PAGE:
Sanding Stairs and Pondering More Lighting

Stairs of Parallam

sanding the beams before cutting to size

“Parallam” is an engineered structural beam material. Its designed to be very strong and very straight and consistent. I’m using it for my stair treds. I like the look and the fact that its a sustainable material. I like the balance of the machismo of the steel stair structure in combination with the softness of the wood. This wood material reminds me of a bundle of sticks or grass. I think it relates well to my bamboo floor and my bamboo shade that is the “door” to my stacking washer/dryer room.

rough placement of the treds pre-install

Here you can see the rough placement of the treds before final trimming to size. I have to admit I was a bit concerned about the scale of these hunks of wood in the small space but, happily, my estimates seem to be okay. There will need to be a railing of course but I do like the way that it looks without any railing. I’m working on sanding and final finish before I get them in place.


What About Bedside Lighting?

tolomeo wall light

I need to get all of the outlets and light fixture electrical boxes in place. Since I want as clean an installation as possible it seems necessary to determine the type of fixture before I can decide on the exact location of the electrical box.

At this point I am imagining an adjustable light fixture on each side of my new bed. I would like the fixture to mount to the wall without any cord, therefore I need to know what kind of light fixture as well as how wide the bed is going to be and how the fixture attaches to the wall.

Options, Options

Of course there are many options here just like all the other types of fixtures. So more research to do here too. I do want something that has some softness to it and doesn’t seem overly technical. Some of these get very technical very fast. It would be nice if there was some warmth to the light too like this one with a fabric shade. As always cost is a major deciding factor and some of these are too expensive.


ledino wall light

philips swing arm

ledino wall light




7 thoughts on “Sanding Stairs and Pondering More Lighting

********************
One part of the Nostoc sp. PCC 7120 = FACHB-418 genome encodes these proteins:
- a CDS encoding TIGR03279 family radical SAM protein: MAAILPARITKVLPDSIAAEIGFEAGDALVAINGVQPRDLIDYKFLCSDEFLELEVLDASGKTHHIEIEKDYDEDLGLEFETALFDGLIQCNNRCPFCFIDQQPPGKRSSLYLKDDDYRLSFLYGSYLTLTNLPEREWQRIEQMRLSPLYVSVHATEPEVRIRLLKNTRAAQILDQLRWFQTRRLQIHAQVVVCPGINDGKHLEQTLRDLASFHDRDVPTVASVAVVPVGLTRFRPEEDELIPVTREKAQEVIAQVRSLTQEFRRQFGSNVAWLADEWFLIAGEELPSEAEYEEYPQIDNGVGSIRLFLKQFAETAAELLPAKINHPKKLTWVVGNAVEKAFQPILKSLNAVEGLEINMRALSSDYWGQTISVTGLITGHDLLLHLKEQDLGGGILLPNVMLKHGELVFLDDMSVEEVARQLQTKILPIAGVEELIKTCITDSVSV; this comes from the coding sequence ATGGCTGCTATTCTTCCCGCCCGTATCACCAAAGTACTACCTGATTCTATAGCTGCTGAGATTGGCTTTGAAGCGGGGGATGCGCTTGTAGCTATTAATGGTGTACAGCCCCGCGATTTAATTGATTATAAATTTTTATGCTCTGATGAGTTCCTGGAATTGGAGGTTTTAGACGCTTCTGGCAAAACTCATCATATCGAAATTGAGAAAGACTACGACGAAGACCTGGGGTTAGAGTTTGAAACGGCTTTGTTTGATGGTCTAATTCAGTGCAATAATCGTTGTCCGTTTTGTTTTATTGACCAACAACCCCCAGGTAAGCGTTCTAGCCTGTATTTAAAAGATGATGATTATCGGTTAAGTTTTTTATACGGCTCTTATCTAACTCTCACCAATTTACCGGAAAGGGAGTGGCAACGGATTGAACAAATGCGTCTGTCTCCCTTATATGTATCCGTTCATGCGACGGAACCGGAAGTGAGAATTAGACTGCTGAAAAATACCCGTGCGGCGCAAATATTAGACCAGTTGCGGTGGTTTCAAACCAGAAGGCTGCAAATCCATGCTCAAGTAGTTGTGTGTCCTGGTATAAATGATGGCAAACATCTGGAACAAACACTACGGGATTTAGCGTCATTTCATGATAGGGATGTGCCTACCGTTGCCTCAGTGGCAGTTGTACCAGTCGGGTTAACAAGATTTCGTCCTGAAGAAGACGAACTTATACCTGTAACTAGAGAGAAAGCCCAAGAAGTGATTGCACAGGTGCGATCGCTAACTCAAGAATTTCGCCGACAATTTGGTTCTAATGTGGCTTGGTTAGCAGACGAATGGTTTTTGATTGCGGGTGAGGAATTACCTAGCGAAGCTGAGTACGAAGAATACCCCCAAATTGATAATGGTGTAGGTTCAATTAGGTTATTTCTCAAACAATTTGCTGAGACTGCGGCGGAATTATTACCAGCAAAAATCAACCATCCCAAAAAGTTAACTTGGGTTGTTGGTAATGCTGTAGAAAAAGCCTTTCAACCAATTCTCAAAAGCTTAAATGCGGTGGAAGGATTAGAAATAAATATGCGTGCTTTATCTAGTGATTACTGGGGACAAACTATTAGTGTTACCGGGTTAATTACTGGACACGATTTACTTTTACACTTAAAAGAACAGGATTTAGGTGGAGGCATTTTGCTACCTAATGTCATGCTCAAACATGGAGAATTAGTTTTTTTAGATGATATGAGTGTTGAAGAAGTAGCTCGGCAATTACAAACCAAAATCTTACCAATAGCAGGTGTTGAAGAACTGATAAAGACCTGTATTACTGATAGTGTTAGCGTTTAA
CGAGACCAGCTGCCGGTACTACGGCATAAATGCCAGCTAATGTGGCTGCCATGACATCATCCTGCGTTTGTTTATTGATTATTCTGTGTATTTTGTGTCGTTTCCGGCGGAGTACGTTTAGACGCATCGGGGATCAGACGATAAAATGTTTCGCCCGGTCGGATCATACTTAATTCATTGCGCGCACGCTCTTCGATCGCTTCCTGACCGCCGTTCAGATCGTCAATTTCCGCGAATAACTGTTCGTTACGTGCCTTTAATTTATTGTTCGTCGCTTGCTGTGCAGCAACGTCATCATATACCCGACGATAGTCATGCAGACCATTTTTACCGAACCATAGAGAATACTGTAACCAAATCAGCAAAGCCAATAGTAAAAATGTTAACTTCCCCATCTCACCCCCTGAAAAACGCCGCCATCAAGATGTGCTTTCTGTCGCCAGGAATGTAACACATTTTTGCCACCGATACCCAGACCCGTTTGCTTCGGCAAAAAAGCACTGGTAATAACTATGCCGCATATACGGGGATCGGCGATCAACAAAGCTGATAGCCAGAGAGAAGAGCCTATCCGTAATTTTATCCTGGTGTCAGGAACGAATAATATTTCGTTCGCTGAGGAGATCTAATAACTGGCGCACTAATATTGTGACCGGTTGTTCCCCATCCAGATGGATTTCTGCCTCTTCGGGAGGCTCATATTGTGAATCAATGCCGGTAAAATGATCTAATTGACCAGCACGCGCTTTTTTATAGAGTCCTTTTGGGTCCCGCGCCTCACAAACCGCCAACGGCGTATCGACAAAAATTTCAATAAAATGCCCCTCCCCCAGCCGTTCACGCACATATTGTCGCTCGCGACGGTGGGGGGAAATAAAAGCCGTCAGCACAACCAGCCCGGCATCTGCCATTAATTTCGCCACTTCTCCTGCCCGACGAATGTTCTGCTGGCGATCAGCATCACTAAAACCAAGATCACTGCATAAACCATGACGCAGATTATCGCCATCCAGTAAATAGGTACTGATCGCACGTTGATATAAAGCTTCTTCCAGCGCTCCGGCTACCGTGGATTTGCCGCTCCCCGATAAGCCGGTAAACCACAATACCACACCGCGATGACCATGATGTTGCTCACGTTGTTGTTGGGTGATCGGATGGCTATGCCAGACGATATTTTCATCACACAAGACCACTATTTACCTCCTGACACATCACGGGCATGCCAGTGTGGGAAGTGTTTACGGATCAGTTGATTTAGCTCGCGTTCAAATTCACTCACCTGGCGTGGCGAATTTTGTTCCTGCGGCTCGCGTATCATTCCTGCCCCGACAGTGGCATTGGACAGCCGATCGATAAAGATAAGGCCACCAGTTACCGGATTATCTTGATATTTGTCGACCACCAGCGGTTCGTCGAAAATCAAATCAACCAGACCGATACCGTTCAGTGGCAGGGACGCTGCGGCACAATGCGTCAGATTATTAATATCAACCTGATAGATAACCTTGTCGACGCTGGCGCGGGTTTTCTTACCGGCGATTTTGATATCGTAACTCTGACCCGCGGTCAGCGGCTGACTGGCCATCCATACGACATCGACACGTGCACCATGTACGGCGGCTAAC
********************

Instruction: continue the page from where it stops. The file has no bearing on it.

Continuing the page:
1. I have never seen anything like this beam. It has the look of wood with a grain, but yet it’s apparently a man-made grain. How unusual! I love how you seek out and make use of unique materials, and find interesting solutions to design problems/opportunities.


    • Thanks Steven, yeah its pretty cool stuff. I really love the look of it. It weighs a ton though and it takes a fair amount of finish work. I also seek out a lot of extra work for myself but I’m trying to do something interesting here. Thanks for your continuing support.


      • Hi Dirk,

        So glad I found your site! I will be using parallam for my stair treads, too, and wanted to ask you how you finished yours. I was intending to simply give ’em a light sanding and 3 coats of poly. Did you find that additional finishing was required??

        Any advice you could provide would be appreciated!


      • hi Leslie,

        I actually filled some of the holes with wood putty before I sanded. I’m not sure if that was really necessary but for sure the clear coat that I used didn’t fill very much. Are you happy with the small voids in the material? I think they look great just didn’t want too much of a dirt trap.
        But, yes, I think I did about 3 coats and I did each side flat. I rotated the treads so that I was always applying to a horizontal surface.
        Hope that helps. Let me know if you if I didn’t answer your question and if you are interested in anything else.



  2. Awesome work. We are looking to use parallam as well – can you please tell me the thickness of these treads? 3.5″??


  3. Hi Matt,
    thanks for visiting my blog. Yup you guessed it the parallam is 3.5″ thick. It worked out well with the stair tread height of 7″ giving me a 3.5″ gap at the bottom. I found out later that some people don’t like that gap because your heel can scrape the bottom of the tread. I haven’t found that to be a problem.


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